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8 Steps to Better Self-Care for Parents

Updated July, 2023

Take care of your mind, your body will thank you. Take care of your body, your mind will thank you. – Debbie Hampton

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Yoga photo by Tim Foster on Unsplash

1. Pinky promise to exercise every single day

No, walking the kids to school doesn’t count. I find it needs to be something you do for yourself that makes all the difference. Taking care of you, allows you to take care of others.

Whether it’s jumping jacks (remember those?), jogging in place, walking up the stairs, spinning, yoga, targeted physio (if you suffer pain and need to build strength), biking, jogging, or dancing… get that booty moving and check that list off! … It’ll feel SO good. 

Yeah, there might be a few days when you can’t make it. But you’ll have plenty more days where you WILL be there and totally rocking it!

If you only plan to exercise 3 days a week and keep shifting those around, you’ll eventually forget all about your workout plans and it’ll be just another distant memory. Seriously, just don’t do it.

My motto: consistency trumps intensity, always.  

  • 🧘‍♀️ I like Yoga With Adriene on YouTube as it’s combines stretching, strength building and mindful meditation, all-in-one. Adriene also has a monthly playlist that you can follow and I find her 30 Days of Yoga journeys which come out each January, excellent! Subscribe to her newsletter to keep informed. You can also search her videos by areas of the body, such as yoga for the neck and so on.
  • 💪 For physiotherapy exercises, these videos from Dr Rowe at the SpineCare Decompression and Chiropractic Center are fantastic!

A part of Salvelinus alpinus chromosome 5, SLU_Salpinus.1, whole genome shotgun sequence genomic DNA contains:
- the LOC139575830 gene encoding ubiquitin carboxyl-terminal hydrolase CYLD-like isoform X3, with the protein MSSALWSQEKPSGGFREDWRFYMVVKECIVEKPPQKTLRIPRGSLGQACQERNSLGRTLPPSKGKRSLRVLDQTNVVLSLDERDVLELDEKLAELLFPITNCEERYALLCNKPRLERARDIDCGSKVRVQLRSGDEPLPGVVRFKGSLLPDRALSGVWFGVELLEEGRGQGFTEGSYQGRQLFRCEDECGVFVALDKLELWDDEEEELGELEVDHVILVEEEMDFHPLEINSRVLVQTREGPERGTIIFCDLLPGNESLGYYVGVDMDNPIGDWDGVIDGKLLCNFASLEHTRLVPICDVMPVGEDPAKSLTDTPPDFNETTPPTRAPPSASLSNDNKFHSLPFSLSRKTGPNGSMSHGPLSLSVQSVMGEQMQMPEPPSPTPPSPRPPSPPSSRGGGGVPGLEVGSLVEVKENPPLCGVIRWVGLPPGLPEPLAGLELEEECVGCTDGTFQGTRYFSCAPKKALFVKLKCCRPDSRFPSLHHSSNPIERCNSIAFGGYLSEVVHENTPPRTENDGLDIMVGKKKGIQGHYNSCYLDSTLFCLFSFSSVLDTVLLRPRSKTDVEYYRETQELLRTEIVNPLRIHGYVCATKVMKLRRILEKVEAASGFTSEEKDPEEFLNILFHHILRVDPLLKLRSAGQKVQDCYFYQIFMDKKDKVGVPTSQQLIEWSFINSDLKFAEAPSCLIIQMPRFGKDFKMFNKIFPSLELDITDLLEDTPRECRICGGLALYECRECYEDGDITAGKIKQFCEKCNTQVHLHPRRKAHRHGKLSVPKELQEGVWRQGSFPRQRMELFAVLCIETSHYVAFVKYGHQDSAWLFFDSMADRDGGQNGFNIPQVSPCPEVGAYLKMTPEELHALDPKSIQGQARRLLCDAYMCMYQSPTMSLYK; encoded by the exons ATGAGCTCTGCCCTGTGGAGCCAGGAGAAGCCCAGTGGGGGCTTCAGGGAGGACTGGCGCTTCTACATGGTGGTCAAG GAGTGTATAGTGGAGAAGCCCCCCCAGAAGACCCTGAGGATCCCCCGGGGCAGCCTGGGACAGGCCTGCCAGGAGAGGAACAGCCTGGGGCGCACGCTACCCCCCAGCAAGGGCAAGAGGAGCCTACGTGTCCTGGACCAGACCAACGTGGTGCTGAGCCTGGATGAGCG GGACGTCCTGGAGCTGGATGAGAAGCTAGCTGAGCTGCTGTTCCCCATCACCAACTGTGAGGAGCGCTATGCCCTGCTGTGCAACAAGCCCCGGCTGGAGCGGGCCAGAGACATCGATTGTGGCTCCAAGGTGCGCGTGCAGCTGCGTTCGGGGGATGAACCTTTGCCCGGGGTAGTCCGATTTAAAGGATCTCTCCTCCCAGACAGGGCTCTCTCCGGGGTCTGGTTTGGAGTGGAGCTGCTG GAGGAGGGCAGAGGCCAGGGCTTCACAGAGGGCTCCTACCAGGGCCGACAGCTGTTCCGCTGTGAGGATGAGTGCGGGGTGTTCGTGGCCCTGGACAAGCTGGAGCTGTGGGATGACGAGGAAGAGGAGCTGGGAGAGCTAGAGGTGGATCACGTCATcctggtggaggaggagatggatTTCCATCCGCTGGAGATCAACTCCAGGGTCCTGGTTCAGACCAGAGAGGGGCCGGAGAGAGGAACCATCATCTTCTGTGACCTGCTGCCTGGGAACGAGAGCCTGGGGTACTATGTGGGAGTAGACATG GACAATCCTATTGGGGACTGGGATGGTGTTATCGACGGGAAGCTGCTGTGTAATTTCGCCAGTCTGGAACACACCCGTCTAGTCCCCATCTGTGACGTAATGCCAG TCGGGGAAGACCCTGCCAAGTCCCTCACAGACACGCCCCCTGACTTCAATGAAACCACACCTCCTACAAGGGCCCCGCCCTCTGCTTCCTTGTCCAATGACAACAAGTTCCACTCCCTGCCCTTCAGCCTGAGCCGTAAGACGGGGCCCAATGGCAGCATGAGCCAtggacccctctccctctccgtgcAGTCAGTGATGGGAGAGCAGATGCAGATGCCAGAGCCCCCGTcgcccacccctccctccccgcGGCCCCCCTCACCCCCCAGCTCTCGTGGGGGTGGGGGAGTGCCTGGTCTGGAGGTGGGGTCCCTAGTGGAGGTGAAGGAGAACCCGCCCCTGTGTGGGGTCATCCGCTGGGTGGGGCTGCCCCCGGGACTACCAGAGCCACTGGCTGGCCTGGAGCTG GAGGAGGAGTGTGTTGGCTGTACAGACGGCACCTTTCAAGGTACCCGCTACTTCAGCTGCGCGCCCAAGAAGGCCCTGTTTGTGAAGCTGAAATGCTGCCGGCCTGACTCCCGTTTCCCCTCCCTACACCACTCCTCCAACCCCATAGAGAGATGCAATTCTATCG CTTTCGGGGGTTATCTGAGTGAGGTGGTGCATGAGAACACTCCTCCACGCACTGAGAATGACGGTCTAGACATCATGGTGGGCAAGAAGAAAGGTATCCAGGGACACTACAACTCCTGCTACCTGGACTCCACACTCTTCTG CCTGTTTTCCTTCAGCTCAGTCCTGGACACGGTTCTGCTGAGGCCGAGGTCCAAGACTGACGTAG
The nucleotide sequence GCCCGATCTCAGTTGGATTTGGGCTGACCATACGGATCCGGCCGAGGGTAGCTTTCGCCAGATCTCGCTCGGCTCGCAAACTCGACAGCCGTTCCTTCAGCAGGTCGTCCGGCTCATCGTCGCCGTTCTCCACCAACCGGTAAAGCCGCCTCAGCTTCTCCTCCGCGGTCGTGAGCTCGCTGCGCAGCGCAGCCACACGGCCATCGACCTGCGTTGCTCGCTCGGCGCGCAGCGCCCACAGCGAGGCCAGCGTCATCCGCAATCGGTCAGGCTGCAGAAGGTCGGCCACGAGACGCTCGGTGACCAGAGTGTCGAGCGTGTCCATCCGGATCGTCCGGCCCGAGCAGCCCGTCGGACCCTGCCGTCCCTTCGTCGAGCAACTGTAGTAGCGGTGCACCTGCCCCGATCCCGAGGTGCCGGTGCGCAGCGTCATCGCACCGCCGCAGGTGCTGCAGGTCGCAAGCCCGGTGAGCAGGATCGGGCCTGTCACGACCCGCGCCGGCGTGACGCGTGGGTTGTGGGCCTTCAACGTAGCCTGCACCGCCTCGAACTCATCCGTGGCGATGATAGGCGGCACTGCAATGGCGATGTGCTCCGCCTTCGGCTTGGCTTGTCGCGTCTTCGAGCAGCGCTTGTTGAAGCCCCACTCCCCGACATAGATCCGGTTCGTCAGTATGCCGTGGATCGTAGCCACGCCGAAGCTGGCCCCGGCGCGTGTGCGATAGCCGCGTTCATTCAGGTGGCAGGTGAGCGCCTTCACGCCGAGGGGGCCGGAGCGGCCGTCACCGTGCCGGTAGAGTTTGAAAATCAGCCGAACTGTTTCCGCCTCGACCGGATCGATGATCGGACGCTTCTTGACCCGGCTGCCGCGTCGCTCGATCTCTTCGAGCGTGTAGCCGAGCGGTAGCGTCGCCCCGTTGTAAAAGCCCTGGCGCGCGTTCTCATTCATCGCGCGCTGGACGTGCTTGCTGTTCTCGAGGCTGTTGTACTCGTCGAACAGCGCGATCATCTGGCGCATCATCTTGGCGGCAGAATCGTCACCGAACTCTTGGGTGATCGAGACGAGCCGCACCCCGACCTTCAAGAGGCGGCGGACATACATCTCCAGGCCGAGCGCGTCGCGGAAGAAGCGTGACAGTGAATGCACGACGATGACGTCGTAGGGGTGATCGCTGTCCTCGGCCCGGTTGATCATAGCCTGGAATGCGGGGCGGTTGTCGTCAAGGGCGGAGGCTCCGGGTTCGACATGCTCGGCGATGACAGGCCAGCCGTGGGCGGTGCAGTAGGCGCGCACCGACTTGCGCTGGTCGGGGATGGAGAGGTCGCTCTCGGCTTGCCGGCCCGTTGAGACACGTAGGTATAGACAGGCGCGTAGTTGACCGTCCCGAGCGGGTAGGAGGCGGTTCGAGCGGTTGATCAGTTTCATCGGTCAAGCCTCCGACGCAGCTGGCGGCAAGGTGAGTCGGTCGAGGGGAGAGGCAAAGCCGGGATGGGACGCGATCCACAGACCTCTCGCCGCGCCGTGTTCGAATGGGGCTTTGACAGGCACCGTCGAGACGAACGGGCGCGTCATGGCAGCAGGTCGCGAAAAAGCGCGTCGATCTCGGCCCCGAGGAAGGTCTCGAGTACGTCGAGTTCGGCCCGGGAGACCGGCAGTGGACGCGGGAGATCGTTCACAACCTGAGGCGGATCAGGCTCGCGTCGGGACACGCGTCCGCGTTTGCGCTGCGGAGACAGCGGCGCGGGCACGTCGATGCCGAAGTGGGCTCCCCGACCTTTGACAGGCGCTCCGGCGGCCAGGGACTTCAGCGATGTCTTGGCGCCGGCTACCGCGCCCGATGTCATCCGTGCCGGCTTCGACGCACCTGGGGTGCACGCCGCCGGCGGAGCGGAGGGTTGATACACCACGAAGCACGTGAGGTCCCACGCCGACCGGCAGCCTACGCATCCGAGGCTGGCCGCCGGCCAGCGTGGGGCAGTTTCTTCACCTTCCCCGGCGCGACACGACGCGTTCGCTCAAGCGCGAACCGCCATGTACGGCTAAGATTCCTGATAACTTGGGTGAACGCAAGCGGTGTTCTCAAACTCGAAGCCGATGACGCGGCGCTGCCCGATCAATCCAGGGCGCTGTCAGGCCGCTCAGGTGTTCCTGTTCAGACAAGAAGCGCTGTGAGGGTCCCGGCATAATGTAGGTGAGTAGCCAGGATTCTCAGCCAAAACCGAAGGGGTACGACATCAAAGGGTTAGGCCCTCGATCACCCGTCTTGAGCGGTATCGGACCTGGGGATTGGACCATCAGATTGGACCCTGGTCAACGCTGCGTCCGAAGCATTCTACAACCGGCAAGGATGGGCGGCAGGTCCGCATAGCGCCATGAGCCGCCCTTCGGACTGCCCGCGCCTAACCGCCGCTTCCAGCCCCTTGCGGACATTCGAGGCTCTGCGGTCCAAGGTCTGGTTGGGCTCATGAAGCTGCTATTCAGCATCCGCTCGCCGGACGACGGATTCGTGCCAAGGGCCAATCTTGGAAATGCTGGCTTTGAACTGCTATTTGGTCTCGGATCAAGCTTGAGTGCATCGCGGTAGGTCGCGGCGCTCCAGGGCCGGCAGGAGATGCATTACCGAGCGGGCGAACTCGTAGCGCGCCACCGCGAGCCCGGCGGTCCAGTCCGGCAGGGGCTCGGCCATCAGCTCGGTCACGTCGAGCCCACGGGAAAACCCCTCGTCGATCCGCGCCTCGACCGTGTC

• 🚲 For some resistance and cardio, I sometimes do 15-20 mins on the stationary bike while listening to an audiobook, podcast or watching a beautifully made short video, like ones from the Cottage Fairy.

2. Prioritise your 7 to 9 hours of sleep

This self-care tip is SO hard for me! Because it’s easily the first thing to go, when I feel like I’ve got more ‘important’ things to do.

Sometimes it’s work related, but other times it’s binge watching something on Netflix. But shhh… if nobody saw it, then it didn’t happen right? 😉 Just say N-O-.

Fact: Lack of sleep affects our memory, decision-making abilities, makes us irritable and moody, weakens our immune system (increasing the risk of obesity, diabetes, heart disease and hypertension), kills the sex-drive, and increases anxiety and depression. Scary stuff.

Yes, some people are night owls and suffer from insomnia. But are you really one of them???

3. Let go of expectations – embrace the learning curve

Save your sanity by letting go of preconceived notions of how things should be, or how your postpartum body should look like. 

Don’t stress out about keeping the house neat or the laundry pile done, when you don’t have the energy to even take a shower. And yes, you’ll lose hair, feel like your joints are wobbly, and your down-under looser after giving birth. It took a year or two for things to finally even out for me.